Recent Brisbane assets changing hands include the sale of the Jubilee Place Office development at nearby 470 St Pauls Terrace to a real estate fund managed by Credit Suisse, Malaysian-backed HCK’s 116 Adelaide street for $30 million, and QIC’s Q&A Centre at 141 Queen Street and 140 Elizabeth Street which sold to Taiwanese developer Shayher Group.
As for development plans in the Fortitude Valley precinct, Sydney fund manager Millinium Capital in August announced plans for a new university campus and 30-storey tower that would comprise student accomodation, co-living and co-working space at 240 Brunswick Street and 11 Overells Lane.
Hines Makes $40m Windfall on Brisbane Office Asset
Institutional appetite in Brisbane’s fast-trading office market looks set to continue, with property fund manager Centuria the latest group to enter the fray.
And there’s money to be made—with the vendor of Centuria’s latest acquisition, US property investor Hines, making a cool $40 million on the 11,484sq m office asset in less than two years.
Centuria acquired the IBM-anchored 348 Edward Street asset for $89 million on an initial yield of around 6.5 per cent.
Hines picked up the 15-storey office tower from Brisbane property identity Peter Harburg in late 2016 for $49 million.
Nearby, Sydney investor Fife Capital has picked up the heritage-listed Metro Arts building at 109 Edward Street for $11 million, with the not-for-profit Metro Arts relocating to West End.
Other assets that have recently changed hands in the Brisbane office market include QIC’s Q&A Centre—selling to Taiwanese developer Shayher Group—201 Charlotte, which was picked up by Kyko Group for around $126 million, and 116 Adelaide Street, which was sold by a Malaysian investor for $30 million.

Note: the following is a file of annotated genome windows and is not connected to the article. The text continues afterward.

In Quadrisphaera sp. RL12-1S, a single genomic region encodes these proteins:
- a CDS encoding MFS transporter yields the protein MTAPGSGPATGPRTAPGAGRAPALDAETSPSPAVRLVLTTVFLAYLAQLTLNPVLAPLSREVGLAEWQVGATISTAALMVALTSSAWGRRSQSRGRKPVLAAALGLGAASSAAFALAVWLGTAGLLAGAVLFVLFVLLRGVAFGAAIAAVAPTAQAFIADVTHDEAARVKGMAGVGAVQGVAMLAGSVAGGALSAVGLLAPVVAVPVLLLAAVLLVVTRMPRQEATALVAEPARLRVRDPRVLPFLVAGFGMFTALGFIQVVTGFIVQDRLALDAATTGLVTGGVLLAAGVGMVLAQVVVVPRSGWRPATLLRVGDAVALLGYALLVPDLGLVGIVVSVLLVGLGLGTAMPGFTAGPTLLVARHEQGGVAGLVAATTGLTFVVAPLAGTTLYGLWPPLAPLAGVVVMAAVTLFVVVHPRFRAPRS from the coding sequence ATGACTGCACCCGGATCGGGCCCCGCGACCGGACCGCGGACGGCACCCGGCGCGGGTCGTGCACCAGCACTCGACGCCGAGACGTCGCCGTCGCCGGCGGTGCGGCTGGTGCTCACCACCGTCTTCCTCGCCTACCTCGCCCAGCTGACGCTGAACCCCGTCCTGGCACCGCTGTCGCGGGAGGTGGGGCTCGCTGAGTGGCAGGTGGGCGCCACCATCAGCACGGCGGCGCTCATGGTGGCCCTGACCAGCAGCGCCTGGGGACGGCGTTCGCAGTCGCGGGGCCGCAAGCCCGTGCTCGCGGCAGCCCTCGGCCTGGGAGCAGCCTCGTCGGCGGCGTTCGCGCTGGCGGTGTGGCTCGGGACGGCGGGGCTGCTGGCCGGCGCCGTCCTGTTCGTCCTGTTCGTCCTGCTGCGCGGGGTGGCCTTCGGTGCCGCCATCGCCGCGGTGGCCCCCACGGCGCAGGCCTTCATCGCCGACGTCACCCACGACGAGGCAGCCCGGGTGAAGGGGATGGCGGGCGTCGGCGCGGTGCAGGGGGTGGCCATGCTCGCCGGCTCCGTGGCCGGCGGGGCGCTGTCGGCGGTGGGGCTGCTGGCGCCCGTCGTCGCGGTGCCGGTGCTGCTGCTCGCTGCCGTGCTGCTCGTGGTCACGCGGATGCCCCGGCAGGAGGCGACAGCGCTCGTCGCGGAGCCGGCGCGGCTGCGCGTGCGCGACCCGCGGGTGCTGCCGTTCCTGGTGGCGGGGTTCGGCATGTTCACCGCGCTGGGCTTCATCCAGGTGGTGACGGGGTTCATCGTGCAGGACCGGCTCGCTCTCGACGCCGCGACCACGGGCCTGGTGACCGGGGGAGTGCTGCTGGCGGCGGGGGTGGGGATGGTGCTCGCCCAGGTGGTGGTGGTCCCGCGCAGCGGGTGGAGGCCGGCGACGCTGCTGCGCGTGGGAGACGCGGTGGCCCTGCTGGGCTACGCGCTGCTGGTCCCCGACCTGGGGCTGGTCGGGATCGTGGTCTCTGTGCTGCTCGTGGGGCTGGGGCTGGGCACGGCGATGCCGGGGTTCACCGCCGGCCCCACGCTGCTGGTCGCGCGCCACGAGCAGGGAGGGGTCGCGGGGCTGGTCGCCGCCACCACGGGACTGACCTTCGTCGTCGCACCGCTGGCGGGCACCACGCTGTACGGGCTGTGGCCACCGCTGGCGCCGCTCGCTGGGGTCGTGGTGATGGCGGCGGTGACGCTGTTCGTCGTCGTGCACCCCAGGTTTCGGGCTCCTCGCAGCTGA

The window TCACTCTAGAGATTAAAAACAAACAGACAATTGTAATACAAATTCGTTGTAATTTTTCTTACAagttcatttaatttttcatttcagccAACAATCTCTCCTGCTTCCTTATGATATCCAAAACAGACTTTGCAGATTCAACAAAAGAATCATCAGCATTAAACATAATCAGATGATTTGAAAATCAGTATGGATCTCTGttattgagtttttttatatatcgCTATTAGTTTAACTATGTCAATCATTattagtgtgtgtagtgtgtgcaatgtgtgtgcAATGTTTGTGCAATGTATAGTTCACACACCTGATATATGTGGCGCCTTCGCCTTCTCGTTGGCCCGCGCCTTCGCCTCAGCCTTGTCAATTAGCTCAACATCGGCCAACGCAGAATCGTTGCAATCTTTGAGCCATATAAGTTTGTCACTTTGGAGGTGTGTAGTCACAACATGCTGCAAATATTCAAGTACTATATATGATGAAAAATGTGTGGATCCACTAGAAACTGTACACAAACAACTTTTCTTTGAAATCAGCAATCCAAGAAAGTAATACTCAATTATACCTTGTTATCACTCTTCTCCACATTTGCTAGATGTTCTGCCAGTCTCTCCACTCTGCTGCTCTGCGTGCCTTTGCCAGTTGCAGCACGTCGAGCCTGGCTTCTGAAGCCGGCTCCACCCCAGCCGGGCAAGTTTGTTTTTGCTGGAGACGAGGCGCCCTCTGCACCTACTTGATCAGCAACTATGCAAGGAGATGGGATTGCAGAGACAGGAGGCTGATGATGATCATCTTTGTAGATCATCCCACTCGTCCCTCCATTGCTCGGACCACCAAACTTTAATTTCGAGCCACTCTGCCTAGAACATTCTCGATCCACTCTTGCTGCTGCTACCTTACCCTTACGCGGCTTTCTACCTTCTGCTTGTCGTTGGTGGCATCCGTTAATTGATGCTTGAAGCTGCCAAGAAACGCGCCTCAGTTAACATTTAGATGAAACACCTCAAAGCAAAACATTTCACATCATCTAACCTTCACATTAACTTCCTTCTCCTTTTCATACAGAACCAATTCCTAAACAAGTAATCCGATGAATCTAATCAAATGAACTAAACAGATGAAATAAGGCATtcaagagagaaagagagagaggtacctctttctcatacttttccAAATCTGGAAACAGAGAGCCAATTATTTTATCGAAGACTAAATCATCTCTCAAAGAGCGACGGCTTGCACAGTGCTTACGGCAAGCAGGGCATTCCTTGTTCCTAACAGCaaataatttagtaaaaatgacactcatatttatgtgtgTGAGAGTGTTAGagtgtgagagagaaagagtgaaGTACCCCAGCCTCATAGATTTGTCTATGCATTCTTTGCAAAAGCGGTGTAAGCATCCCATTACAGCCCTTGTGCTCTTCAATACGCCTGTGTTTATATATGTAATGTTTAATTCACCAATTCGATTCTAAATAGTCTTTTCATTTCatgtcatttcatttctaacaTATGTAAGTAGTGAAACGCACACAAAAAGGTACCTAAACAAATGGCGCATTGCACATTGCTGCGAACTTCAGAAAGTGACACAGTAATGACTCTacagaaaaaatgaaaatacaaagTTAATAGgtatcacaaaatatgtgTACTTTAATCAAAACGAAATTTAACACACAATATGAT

Commercial assets currently on the market include RG Property’s 410 Queen Street and Lendlease’s 66 Eagle Street.
Centuria’s newest buy, the 15-storey 348 Edward Street tower, has a 5.1 year WALE and is 89 per cent occupied.
CBRE’s Flint Davidson, Tom Phipps and Adelaide O’Brien along with JLL’s Seb Turnbull and Luke Billiau handled the sale.
Joint Centuria chief executive Jason Huljich said that the transaction grows the group’s assets under management to $6.6 billion.
“Additionally, Centuria’s listed office REIT, CMA, has recently committed to acquire two A-grade office assets for $380 million and completed a $206 million institutional placement [supporting] these purchases.
“Centuria’s listed industrial REIT, CIP, has also settled four acquisitions for a total consideration of around $80 million since June.”
The property fund manager has been on a capital raising spree of late, flagging plans to diversify into the healthcare sector with a $500 million mandate from European giants AXA Investment Managers and Grosvenor Group.
HCK Sells 116 Adelaide Street Office Tower at Loss
Malaysian-based HCK has taken a hit exiting the Brisbane market after selling its second office asset this year for around $30 million in Brisbane’s CBD.
The sell-down comes at a loss having picked up the 116 Adelaide Street office property for $34.5 million in April 2013.
The 16 level building has 6,869sq m NLA and includes ground level, 15 upper levels of office space and a three-level basement. HCK recently carried out a refurbishment to the building’s amenities, foyer and office tenancies.
Colliers International’s Sam Biggins and Tony Wang managed the sale, which received seven offers, three of which the pair said were from offshore groups and local groups with offshore capital behind them.
Biggins said the property was previously marketed last year, “via another agent and failed to sell”, Biggins said.
“The end buyer was an Australian-based investor who was attracted to the value-add prospects of the asset such as the core CBD location, opportunity for further asset enhancement initiatives, and the ability to reposition the asset for lease within the rising B grade market,” Biggins said of the sale.
HCK’s divestment follows the off-market sale of 26 Wharf Street, a 12-story office building also in Brisbane CBD it had picked up in 2012. Brisbane investor Renweed Pty Ltd paid HCK $9.8 million for the property in April this year.
Taiwanese-backed developer Shayher Group is reportedly set to exchange contracts for QIC’s Q&A Centre, the 24-story 141 Queen Street and 10-storey 140 Elizabeth Street, in Brisbane’s CBD.
Fresh from buying up the 20-hectare Bulimba Barracks site in August, the Taiwanese-backed developer paid around $390 million for the two-tower Brisbane CBD asset.